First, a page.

The Early Bird Catches the Worm

The alarm clock’s ring replaced the rooster’s crow at the dawn of the Industrial Revolution, in the late 19th century. Workers used the invention to make sure they were on time for their shift at the factory, while farmers relied on the sunrise. The first modern alarm clock was invented in 1847 by Antoine Redier, a clockmaker. It was mass produced as early as the 1860s, with a wooden case and Roman numerals on its face, without any protective glass.

That being said, other mechanical systems already existed that allowed the setting of an alarm. As early as 250 B.C., the Ancient Greeks used a water-operated clock: when all the water accumulated in the reservoir, a mechanical bird activated an alarm.

Nowadays, alarm clocks are extremely diversified. They allow the sleeper to choose among an array of tones, to listen to music or to the radio, and to program all sorts of features. Recent models even offer dawn simulators. Instead of a buzzer, they are equipped with a light that intensifies gradually, mimicking the appearance of the sunrise.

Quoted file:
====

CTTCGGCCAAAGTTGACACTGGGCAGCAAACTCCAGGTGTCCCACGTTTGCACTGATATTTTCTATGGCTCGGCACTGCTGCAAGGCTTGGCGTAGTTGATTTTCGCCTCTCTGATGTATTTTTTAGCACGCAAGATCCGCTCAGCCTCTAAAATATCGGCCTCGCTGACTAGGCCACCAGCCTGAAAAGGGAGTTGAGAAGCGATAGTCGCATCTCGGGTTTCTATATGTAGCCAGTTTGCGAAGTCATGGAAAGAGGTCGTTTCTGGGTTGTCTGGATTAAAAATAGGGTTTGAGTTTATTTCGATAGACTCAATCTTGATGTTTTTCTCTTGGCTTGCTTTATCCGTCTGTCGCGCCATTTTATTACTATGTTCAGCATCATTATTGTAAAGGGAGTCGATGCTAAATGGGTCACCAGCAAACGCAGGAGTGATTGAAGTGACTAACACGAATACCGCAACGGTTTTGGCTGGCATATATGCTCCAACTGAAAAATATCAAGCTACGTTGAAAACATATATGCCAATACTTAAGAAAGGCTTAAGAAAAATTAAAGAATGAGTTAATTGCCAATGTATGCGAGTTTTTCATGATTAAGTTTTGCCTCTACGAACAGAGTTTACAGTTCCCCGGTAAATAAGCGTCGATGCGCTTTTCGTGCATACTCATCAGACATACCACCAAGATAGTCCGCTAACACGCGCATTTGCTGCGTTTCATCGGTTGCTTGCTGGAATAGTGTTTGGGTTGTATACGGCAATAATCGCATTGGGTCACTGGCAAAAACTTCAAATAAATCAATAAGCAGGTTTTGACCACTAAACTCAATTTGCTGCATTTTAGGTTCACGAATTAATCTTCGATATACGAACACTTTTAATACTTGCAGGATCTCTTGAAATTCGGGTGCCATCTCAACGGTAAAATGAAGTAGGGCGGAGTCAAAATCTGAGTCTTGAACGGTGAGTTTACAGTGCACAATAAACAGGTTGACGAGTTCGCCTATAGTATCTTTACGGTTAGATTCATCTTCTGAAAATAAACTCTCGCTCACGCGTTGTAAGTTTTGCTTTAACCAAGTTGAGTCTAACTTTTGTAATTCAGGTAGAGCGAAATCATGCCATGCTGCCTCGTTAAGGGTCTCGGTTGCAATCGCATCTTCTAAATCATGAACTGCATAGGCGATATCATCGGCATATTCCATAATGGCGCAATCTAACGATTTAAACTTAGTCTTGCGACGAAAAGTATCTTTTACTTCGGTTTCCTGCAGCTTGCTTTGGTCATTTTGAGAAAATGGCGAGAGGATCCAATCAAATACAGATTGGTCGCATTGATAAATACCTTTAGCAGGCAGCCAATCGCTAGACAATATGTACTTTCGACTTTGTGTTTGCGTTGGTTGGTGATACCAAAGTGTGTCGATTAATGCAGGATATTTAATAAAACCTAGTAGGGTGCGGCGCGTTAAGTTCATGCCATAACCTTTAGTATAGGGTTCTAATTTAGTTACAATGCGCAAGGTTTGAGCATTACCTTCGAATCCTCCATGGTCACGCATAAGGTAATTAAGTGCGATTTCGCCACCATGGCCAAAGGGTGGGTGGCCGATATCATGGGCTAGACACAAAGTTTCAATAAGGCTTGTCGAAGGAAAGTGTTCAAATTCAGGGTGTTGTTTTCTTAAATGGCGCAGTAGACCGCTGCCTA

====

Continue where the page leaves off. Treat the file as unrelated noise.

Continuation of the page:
Alarm clock ringing

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Evolution of sounds to wake up to, from the rooster’s cry to the beeping of an alarm, including the cuckoo clock and the standard ringing of an alarm clock.

Author: Pierre Brouillette Hamelin

  • Wood and metal clock radio with a clock face, a frequency tuner and a speaker.
  • Free-standing small Baby Ben alarm clock.
  • Clockwork mechanism used to set the alarm clock. Baby Ben model.
  • Alarm clock with a painted Sacred Heart motif behind the hands.
  • Round and black Big Ben alarm clock.